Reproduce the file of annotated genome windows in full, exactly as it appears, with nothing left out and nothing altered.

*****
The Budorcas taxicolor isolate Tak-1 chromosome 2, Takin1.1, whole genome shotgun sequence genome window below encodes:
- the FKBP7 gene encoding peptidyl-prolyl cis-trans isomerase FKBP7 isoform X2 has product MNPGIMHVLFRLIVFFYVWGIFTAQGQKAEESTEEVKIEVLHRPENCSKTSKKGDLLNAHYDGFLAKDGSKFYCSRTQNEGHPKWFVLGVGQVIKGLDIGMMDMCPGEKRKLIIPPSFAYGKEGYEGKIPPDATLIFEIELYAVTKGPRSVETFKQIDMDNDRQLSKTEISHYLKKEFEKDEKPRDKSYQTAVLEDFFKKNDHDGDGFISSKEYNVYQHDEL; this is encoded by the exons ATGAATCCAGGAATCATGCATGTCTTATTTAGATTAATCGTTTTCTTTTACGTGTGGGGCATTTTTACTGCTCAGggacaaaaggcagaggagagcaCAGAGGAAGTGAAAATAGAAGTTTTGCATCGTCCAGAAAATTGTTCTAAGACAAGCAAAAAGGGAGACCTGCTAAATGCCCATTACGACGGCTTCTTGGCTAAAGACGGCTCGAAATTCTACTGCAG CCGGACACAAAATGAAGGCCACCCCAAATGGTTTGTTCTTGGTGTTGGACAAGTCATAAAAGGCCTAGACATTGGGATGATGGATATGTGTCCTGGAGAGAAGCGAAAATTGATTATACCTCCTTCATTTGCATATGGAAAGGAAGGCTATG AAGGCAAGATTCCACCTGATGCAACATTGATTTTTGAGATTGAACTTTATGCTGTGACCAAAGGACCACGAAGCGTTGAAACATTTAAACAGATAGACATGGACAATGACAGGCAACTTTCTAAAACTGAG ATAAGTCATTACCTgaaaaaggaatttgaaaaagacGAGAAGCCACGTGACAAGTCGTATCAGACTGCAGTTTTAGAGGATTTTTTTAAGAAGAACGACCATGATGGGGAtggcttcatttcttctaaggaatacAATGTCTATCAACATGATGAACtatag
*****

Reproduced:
The Budorcas taxicolor isolate Tak-1 chromosome 2, Takin1.1, whole genome shotgun sequence genome window below encodes:
- the FKBP7 gene encoding peptidyl-prolyl cis-trans isomerase FKBP7 isoform X2 has product MNPGIMHVLFRLIVFFYVWGIFTAQGQKAEESTEEVKIEVLHRPENCSKTSKKGDLLNAHYDGFLAKDGSKFYCSRTQNEGHPKWFVLGVGQVIKGLDIGMMDMCPGEKRKLIIPPSFAYGKEGYEGKIPPDATLIFEIELYAVTKGPRSVETFKQIDMDNDRQLSKTEISHYLKKEFEKDEKPRDKSYQTAVLEDFFKKNDHDGDGFISSKEYNVYQHDEL; this is encoded by the exons ATGAATCCAGGAATCATGCATGTCTTATTTAGATTAATCGTTTTCTTTTACGTGTGGGGCATTTTTACTGCTCAGggacaaaaggcagaggagagcaCAGAGGAAGTGAAAATAGAAGTTTTGCATCGTCCAGAAAATTGTTCTAAGACAAGCAAAAAGGGAGACCTGCTAAATGCCCATTACGACGGCTTCTTGGCTAAAGACGGCTCGAAATTCTACTGCAG CCGGACACAAAATGAAGGCCACCCCAAATGGTTTGTTCTTGGTGTTGGACAAGTCATAAAAGGCCTAGACATTGGGATGATGGATATGTGTCCTGGAGAGAAGCGAAAATTGATTATACCTCCTTCATTTGCATATGGAAAGGAAGGCTATG AAGGCAAGATTCCACCTGATGCAACATTGATTTTTGAGATTGAACTTTATGCTGTGACCAAAGGACCACGAAGCGTTGAAACATTTAAACAGATAGACATGGACAATGACAGGCAACTTTCTAAAACTGAG ATAAGTCATTACCTgaaaaaggaatttgaaaaagacGAGAAGCCACGTGACAAGTCGTATCAGACTGCAGTTTTAGAGGATTTTTTTAAGAAGAACGACCATGATGGGGAtggcttcatttcttctaaggaatacAATGTCTATCAACATGATGAACtatag